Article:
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Faculty Areas of Interest

The TASI faculty team brings together proven expertise from seven different IU and Purdue schools, and all three engineering departments of the School of Engineering and Technology are represented. We have expertise across the spectrum of active-safety issues:

  • vehicular modeling and control,
  • sensors and sensor networks,
  • data fusion,
  • wireless networking and communication, physiological measurement,
  • effects of aging and alcohol,
  • regulatory issues, and
  • consumer perception of benefit.
Our current research efforts can be grouped into four major categories:

Developing Emerging Technologies:

  • New sensors and algorithms are needed to obtain and process data from the environment, e.g. distance to and speed of other vehicles, locations of guardrails and highway signs, presence of pedestrians. Sensor data fusion techniques are of particular importance for combining data from different sensors and from different types of sensors. Dr. Sarah Koskie provides expertise in this area. Dr. Eliza Du works with INDOT on real-time traffic monitoring, vehicle detection, and classification.

  • Effective use of sensing technology requires accurate vehicle models for simulation and control purposes. Drs. Yaobin Chen, Sarah Koskie, and Sohel Anwar provide expertise in these areas.

  • Vehicle-to-vehicle and vehicle-to-infrastructure communication has the potential to warn drivers of crashes, bad weather, and traffic congestion. Expertise in this area is provided by Dr. Arjan Durresi.

Data Acquisition and Analysis:

  • The analysis of field crash data is important both before and after the introduction of these systems. The identification and reconstruction of crashes that included vehicles equipped with active safety systems will help to identify when and how those systems fail. This information will be useful in the continuing process of the redesign of those systems. Dr. David Good and his Transportation Research Center at IUB provide expertise in this area. Dr. Huanmei Wu provides expertise in data mining techniques, which can provide insights into crash causation and mechanisms, as well as the potential benefits associated with various types of safety systems.

Human Factors/Biomechanics:

  • Policy experts have identified a looming public health crisis in the fact that the older adult population is the fastest growing age cohort and many will outlive their ability to drive due to declining physical, sensory, and cognitive skills. Dr. Michael Justiss, head of the Driving Safety and Rehabilitation Research Laboratory, brings considerable experience in the study of how to evaluate and improve the driving of aging drivers. His current research efforts focus on assessment strategies to identify deficits in driving-related skills and driving performance, rehabilitation and intervention strategies to maintain driving independence, and alternative transportation strategies, to maintain community mobility and participation, for use when driving is no longer a safe option.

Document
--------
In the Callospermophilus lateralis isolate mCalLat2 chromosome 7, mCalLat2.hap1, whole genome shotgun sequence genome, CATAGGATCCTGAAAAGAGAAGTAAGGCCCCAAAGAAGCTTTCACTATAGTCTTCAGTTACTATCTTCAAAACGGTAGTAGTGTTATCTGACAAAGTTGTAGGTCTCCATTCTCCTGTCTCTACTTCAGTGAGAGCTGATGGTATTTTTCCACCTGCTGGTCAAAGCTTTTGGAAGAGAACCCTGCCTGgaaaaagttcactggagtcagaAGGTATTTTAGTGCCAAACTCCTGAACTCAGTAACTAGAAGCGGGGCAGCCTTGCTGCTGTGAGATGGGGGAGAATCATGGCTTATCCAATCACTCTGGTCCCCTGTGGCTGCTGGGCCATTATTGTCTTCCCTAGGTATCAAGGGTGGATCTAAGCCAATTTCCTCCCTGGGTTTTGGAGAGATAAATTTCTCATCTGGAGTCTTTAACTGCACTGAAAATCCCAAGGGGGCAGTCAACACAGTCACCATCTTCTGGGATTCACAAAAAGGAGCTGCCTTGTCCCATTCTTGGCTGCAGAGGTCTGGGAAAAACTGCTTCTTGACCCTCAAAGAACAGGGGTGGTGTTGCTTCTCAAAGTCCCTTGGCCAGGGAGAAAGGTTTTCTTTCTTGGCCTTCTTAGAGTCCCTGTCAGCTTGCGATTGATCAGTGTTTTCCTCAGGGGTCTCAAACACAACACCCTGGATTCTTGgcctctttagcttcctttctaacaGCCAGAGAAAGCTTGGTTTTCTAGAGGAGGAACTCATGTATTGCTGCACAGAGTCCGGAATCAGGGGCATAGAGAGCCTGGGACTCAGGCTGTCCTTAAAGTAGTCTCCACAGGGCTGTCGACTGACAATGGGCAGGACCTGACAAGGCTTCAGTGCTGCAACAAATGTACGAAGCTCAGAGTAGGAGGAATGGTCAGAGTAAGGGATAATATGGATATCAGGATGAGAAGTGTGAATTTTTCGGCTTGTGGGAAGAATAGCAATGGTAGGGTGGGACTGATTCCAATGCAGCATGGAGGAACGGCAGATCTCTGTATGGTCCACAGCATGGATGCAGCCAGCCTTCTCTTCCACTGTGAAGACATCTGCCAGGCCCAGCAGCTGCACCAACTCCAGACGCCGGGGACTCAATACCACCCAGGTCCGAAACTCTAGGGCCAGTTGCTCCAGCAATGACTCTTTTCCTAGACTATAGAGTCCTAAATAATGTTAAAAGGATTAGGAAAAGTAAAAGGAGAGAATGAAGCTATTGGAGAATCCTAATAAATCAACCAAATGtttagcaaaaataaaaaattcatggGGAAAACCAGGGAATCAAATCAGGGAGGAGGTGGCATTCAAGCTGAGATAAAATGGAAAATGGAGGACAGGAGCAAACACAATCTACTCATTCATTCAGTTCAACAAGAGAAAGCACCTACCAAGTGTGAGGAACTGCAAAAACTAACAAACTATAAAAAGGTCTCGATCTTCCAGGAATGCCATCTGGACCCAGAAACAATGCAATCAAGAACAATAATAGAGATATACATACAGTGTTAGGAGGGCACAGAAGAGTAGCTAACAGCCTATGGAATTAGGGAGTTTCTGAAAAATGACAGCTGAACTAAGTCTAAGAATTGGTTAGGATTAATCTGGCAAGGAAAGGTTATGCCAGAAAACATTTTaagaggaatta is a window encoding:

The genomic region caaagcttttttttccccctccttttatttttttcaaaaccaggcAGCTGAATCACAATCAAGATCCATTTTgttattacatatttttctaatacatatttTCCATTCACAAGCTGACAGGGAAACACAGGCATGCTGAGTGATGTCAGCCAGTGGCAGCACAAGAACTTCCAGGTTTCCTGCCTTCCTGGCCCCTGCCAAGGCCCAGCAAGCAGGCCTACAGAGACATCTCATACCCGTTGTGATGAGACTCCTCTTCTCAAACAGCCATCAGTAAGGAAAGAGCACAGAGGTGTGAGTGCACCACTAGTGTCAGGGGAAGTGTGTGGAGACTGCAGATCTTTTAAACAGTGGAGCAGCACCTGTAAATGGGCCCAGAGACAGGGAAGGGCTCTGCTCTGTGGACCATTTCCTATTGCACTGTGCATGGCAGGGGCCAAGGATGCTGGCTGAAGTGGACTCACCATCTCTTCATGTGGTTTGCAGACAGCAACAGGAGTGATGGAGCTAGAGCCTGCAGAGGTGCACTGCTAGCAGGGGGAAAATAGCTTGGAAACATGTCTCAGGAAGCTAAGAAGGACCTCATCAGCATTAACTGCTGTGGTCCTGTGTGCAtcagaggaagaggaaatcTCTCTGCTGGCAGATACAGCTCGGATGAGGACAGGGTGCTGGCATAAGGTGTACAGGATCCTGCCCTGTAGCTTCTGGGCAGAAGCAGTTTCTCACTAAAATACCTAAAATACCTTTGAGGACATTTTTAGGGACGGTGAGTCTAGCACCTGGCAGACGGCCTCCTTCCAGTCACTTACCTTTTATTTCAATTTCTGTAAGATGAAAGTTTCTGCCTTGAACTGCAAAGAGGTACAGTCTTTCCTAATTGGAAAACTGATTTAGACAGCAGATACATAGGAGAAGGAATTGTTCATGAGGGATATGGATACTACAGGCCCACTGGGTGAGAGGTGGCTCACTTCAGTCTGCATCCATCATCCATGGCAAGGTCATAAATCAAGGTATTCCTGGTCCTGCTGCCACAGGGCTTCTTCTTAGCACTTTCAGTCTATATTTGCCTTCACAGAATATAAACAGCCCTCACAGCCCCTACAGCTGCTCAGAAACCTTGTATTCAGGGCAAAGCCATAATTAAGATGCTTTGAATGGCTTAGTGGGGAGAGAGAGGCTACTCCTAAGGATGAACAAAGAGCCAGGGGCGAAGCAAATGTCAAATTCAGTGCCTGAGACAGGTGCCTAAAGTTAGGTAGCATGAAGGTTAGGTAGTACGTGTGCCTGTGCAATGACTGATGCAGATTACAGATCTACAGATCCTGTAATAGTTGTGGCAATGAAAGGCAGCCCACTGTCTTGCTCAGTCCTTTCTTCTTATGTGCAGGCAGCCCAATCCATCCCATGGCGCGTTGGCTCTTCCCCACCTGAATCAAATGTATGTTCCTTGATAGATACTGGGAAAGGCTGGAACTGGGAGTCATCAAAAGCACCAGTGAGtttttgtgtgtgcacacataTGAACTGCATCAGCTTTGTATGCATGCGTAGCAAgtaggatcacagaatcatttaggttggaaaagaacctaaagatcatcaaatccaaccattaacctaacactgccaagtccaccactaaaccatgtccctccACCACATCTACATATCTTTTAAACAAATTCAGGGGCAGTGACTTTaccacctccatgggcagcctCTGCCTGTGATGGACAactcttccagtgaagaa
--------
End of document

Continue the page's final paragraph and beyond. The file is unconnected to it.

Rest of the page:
• Warning systems rely on the ability of the driver to recognize and respond to the chosen signal. This requires careful design of an optimal human machine interface (HMI) that can be applied across vehicle types and that is least likely to confuse or overload the driver. Dr. Anthony Faiola provides expertise in HMI design.

  • Inattention, drowsiness, and/or impairment are factors in a large fraction of both automobile and truck crashes. Dr. Russ Eberhart brings years of research experience using ECG and other biological data for drowsiness-detection to our simulator-based projects. Dr. Russ Eberhart and his team have a history of successful research projects, sponsored by the Walter Reed Army Institute of Research among others, using sleep-deprived subjects to investigate sleepy and inattentive driving. Their research investigates the physiological markers of sleepiness and inattention, and based on results of this research, they have developed models that non-invisibleness's a driver's condition. To round out our team, Dr. Ed Berbari provides expertise in cardiac monitoring, which is useful for monitoring driver state, e.g. detecting drowsiness and Sean O'Connor, M.D. provides expertise in alcohol sensing.

  • For purposes of safety and cost-effectiveness, active safety sensors and systems are extensively tested on human subjects in a driving simulator before they are ever tested on the road. Dr. Russ Eberhart, has used driving simulators extensively in his research.

Consumer Awareness, Choice and Public Policy:

  • Consumer market analysis provides understanding of perceived benefits, effectiveness and cost sensitivity which are needed for effective consumer education and marketing campaigns for the successful deployment of active safety systems. Dr. Anthony Cox, Kelley School of Business, provides expertise in this area.

  • Ultimately, public policy may take the form of regulation mandating adoption or standard setting. Dr. David Good of SPEA provides expertise in regulation, evaluation, and public policy.

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